I was actually stumped by this question. I vaguely remembered that triangles were sometimes called obtuse and acute, but I wasn’t sure if that was a common use, or if it was more typical to describe them as having “an obtuse angle” or “all acute angles.” Somebody said, “I think one is type is scalene.” Right, there is that. I was able to do a simple proof in class that a triangle could only have one obtuse angle. That is, since the inside angles of a triangle come to 180º, and since an obtuse angle is one that is greater than 90º, it follows that the other two angles must be acute (less than 90º). I still wasn’t sure if I could enumerate all types of triangles, or if it was even possible to do so. I promised them I would give them an answer. Here it is—or at least, close enough.

Triangles can be classified according to the size of their interior angles. Based on the fact that the interior angles must add up to 180º, it follows that there are three kinds:

  • All of the angles are less than 90º (acute). For example, 80º—60º—40º. This is known as an acute triangle.
  • One of the angles is obtuse, that is, greater than 90º. The other two angles must be acute. This kind of triangle is an obtuse triangle.
  • One of the angles is exactly 90º. As expected, the other two must add up to 90º (for example, 1º and 89º), so they are acute. This is a right triangle.

It turns out you can also classify triangles according to the relative lengths of their sides.

  • Suppose your triangle’s three sides are the same length. This is an equilateral triangle. It turns out that there is only one way to make such a triangle to work out, and that is by having all of the interior angles the same. Since they must sum to 180º, each angle is 60º.
  • Perhaps only two sides are the same length. It works out here that the angles of the “odd” side are identical to each other. This shape is an isosceles triangle.
  • Finally (since there are only three sides to consider!), there is the possibility of having a triangle where all three sides are different. This rogue is the scalene triangle.

So, pop quiz. How many types of triangles are there?

April 27, 2010   Comments Off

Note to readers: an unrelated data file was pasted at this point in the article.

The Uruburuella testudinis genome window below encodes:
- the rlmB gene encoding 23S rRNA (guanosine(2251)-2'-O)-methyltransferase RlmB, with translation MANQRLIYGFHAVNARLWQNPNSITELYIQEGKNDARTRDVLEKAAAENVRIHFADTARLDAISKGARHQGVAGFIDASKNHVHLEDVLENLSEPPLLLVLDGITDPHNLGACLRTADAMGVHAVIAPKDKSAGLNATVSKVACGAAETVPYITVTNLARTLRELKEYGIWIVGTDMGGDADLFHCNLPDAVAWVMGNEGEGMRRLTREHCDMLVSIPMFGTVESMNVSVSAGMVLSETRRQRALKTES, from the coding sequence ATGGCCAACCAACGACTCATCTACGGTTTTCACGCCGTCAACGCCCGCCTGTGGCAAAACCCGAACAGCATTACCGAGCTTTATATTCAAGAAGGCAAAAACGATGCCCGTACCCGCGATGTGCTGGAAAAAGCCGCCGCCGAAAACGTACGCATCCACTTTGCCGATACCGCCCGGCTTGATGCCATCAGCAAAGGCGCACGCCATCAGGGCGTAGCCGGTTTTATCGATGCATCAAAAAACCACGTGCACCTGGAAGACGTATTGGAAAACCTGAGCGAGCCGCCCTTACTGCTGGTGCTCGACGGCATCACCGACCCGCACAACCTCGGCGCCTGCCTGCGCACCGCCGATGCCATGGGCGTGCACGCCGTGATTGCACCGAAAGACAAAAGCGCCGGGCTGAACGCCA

Staying the Course

Just now finished teaching the first session of our second math improvement class. This class will go much better. One reason is that I learned a lot in the previous course about how to teach the subject matter effectively, but the biggest reason is that in this course we had a large enough population to cut the applicants who were below a 10th grade math level. I had no problem teaching individuals at any level, but in the previous class the population, based on our initial test results, consisted of students performing as low as third grade math to beyond high school level. Since we are all doing our full time job in addition to the class, it was virtually impossible to manage.

I just did an introductory overview today, quickly covering many topics that we’ll later cover in depth, but in many ways it felt like we already went further in this class than we did in two weeks in the previous class.

In other news, I received the news today that I am cleared to spend at least one, and probably two more years in my current assignment and location. Now, we just need to figure out the lodging and commuting puzzle and we’ll be settled.

I’ve started a transition into a completely new job, in charge of computers, radios and communications. I miss my old job dealing with logistics. If I were looking for a different job I would strongly considering making the leap into a new field in some sort of logistical support role. I cannot complain, however, that this new job offers me a lot more free time, and obviously plays to my strengths.

April 26, 2010   1 Comment

Comments

I disabled the requirement to enter your email address if you choose to leave a comment.  I’m not sure if the address of commenters is protected from email harvesting bots so it seems safer to leave it out.

April 25, 2010   Comments Off

The Snipe Hunt

This morning, over espresso (how terrible war is), somebody wanted to play with my iPad (again, this war, right now: terrible) and started an impromptu game of Scrabble. We started a “pass the iPad” multiplayer game, and to my surprise the demo turned into a serious contest. Time passed, and finally somebody suggested that it would be great if we had a multiplayer computer version to play on our laptops, taking turns during little breaks throughout the day.